8.9 GW of corporate PPAs were signed in 2020 through July – 0.3 GW more than during the same period in 2019, according to BNEF’s latest 2H 2020 Corporate Energy Market Outlook. Whereas the U.S. – the world’s largest corporate PPA market – has seen activity drop significantly, other markets like Brazil, Spain, Australia and Taiwan have seen increases. In fact, Taiwan Semiconductor Manufacturing Company has purchased 1.2 GW of clean energy, more than any other corporation in 2020 through July.
Though activity is currently pacing ahead of 2019, a big second half will be required in order for the market to hit record volumes by year-end, with Covid-19 the biggest adversary that could stall growth. More than in previous years, deals will have to be globally spread for a new record to be established in 2020, as the U.S. – the world’s largest corporate PPA market – has seen activity drop significantly, partially due to the pandemic. Other regions have picked up the slack: Latin America is positioned for a record year, off the back of bespoke agreements signed by firms in Brazil’s wholesale market. Procurement in Europe is rapidly diversifying away from the Nordics and into new markets like France and Spain. In Asia-Pacific, Taiwan and Australia have seen significant activity and South Korea is poised to be the next great corporate procurement market.
The shortfall in RE100 clean electricity demand is now projected to reach 224 TWh in 2030, up from BNEF’s previous estimate of 210 TWh. Some 21 new companies have joined the RE100 year-to-date, bringing total signatories to 242 and electricity demand to 247 TWh. The campaign is growing faster than developers can supply it, with 18 TWh of incremental electricity demand added this year, far exceeding (when put in capacity terms) the 1.1 GW of clean energy purchased by incumbent members over the same period. This bodes well for the long-term health of the corporate procurement sector.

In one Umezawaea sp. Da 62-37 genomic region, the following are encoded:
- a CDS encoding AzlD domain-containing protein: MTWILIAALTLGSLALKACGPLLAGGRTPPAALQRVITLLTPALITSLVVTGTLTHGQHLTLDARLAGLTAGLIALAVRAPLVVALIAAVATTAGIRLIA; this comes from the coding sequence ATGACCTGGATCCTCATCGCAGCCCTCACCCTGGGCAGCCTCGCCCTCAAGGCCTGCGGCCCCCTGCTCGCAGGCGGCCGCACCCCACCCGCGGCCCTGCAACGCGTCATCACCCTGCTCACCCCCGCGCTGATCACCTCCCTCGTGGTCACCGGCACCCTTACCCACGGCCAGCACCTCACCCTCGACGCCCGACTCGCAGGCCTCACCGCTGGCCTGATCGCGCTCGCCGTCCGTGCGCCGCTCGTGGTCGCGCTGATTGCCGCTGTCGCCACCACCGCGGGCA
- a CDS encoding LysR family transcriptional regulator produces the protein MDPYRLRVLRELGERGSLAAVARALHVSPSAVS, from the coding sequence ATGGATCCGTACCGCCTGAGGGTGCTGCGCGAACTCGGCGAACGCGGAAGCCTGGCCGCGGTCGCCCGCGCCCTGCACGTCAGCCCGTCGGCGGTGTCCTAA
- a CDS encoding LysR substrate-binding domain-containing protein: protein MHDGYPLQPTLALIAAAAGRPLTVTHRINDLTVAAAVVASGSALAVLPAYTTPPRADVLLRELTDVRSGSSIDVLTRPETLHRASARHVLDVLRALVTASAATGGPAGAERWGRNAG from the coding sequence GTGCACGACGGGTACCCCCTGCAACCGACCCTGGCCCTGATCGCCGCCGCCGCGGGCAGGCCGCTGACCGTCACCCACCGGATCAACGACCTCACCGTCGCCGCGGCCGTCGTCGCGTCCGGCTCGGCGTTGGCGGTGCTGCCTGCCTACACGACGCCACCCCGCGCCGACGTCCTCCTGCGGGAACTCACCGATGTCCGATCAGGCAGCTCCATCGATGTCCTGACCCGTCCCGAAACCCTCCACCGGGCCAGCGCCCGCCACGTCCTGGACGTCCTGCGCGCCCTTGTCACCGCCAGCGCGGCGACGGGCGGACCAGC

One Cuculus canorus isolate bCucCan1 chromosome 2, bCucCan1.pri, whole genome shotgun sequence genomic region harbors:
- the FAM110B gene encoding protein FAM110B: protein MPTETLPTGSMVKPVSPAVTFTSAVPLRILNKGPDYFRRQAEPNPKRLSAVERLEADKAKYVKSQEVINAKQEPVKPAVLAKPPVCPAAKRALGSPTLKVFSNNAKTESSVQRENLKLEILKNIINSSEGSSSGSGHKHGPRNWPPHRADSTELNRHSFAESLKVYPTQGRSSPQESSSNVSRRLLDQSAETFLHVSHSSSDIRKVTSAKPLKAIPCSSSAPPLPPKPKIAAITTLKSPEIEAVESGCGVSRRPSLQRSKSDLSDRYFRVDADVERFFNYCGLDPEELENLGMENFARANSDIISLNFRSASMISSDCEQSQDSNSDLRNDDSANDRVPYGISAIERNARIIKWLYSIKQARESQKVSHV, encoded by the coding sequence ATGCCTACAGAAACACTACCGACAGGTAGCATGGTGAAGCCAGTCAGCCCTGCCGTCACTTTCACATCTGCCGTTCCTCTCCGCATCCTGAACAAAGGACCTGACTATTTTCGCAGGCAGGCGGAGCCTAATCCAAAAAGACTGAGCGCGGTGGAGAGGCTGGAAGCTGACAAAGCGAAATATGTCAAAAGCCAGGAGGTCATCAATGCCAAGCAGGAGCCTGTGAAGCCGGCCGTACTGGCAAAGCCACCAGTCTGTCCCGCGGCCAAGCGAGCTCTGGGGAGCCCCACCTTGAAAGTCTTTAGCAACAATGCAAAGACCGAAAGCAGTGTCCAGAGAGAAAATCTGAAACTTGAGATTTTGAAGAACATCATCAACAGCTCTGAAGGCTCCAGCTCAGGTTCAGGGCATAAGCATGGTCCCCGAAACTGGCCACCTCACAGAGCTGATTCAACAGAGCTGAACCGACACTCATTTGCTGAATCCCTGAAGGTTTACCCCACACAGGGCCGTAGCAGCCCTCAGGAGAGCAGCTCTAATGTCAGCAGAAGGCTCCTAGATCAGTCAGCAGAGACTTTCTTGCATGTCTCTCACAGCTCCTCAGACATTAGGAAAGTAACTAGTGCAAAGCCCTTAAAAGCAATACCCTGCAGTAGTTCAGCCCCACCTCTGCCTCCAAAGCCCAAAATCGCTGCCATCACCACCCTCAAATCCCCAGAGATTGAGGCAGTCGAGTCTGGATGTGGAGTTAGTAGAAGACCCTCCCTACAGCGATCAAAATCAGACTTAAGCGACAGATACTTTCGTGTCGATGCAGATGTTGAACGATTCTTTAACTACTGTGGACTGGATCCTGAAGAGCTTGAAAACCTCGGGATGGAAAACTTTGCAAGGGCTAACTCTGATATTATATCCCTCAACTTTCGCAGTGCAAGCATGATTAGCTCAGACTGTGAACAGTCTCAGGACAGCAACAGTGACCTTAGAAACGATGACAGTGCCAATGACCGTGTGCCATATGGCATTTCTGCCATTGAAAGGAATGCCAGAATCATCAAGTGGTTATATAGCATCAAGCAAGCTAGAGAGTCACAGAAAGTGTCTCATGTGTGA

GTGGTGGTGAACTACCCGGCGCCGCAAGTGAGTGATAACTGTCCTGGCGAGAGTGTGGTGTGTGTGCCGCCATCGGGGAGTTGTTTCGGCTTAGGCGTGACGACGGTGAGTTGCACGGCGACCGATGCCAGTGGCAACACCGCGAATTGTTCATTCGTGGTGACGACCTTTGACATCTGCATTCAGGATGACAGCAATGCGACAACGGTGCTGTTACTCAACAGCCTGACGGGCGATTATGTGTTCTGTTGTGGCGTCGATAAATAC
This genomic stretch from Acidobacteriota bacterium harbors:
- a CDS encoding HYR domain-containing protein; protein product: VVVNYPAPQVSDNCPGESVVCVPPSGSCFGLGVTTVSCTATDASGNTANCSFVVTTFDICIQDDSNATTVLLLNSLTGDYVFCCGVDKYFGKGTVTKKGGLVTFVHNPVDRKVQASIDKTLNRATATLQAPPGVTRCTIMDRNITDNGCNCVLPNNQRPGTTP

Covid-19’s impact on corporate procurement varies significantly around the world. Some markets have seen only modest impact from the pandemic, limited to slower development of some clean energy projects, and budget and priority reshuffling on the part of some corporate buyers. South Korea could even provide a boost, with its stimulus package including a specific carve-out to create a mechanism of power purchase agreements (PPAs). For markets like China, India, the U.S. and particularly Mexico, on the other hand, the pandemic is having a negative effect on power procurement activity.
Corporate PPA activity in the U.S. slumped to just 4.3 GW year-to-date. Historically scorching hot U.S. corporate market Texas (ERCOT), which saw 5.5 GW of PPAs in 2019, dropped to just 940 MW of deals through July. The pandemic has caused power demand in ERCOT to drop as much as 9% on some days, depressing power prices and weakening returns on existing PPAs, while hurting the outlook for future deals. The pandemic may boost subsidy programs for commercial solar in some states, however.